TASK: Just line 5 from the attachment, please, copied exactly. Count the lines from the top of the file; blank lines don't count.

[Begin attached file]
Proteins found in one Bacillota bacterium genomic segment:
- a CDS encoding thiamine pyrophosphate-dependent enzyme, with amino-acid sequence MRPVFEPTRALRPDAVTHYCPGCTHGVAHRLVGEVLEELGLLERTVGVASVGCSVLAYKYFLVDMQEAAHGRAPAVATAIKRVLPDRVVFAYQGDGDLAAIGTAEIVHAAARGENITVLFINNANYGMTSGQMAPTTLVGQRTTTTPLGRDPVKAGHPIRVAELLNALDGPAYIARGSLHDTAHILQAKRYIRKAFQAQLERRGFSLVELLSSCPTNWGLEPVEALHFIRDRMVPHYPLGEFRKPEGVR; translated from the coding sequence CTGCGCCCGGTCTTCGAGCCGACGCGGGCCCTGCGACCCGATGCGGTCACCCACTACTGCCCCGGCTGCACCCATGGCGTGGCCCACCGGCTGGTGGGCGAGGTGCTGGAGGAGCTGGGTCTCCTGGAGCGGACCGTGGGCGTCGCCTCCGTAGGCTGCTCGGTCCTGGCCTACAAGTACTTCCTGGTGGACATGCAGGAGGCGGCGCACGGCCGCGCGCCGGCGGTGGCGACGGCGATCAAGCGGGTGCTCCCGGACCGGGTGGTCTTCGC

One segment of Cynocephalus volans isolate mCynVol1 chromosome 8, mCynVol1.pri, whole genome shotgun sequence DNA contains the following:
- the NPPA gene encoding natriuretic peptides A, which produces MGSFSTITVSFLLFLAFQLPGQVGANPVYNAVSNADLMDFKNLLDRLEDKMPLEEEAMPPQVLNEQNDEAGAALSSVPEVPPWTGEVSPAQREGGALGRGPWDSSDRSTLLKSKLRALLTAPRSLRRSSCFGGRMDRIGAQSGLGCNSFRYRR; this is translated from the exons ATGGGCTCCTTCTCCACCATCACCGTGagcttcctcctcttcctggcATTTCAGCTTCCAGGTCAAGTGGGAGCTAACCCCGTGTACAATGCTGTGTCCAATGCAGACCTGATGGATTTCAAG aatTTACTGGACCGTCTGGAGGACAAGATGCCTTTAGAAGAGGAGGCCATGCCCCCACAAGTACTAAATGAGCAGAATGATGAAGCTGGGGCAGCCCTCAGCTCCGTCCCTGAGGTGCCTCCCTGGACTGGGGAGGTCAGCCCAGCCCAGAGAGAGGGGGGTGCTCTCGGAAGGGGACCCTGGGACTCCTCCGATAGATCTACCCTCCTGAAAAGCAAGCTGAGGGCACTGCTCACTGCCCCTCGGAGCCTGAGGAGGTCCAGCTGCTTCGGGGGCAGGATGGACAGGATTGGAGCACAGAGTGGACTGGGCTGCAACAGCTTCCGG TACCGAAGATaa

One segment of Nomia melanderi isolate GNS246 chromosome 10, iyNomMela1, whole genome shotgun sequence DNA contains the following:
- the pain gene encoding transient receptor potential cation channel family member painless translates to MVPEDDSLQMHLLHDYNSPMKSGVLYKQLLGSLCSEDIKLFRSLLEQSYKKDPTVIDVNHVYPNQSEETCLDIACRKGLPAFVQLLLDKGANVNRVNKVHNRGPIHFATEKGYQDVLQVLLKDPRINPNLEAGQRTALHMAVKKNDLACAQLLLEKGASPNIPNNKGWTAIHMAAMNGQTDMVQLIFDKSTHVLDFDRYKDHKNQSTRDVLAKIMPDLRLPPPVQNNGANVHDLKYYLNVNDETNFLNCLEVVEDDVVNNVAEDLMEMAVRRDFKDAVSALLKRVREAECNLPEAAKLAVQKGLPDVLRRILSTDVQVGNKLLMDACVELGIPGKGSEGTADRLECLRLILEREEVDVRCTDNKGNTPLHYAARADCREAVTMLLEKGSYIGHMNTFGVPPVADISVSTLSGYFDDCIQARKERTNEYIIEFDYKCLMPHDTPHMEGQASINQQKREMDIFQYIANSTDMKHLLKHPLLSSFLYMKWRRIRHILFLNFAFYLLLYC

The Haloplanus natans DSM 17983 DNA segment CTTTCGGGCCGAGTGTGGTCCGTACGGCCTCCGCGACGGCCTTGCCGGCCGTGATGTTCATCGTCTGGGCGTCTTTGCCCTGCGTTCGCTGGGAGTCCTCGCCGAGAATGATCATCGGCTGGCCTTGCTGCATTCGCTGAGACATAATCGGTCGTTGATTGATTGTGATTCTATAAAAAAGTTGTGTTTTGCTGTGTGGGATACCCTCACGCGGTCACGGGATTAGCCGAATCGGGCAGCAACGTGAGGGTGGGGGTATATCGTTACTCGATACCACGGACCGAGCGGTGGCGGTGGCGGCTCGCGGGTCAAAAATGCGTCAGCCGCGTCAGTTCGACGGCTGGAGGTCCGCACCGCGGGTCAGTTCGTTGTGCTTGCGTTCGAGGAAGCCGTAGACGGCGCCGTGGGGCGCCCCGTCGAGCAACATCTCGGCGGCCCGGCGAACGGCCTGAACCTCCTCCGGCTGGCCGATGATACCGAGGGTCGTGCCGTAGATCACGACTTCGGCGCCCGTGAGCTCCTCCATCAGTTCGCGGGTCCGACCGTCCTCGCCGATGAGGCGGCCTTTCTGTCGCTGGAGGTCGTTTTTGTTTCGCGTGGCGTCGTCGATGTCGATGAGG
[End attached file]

One segment of Nomia melanderi isolate GNS246 chromosome 10, iyNomMela1, whole genome shotgun sequence DNA contains the following: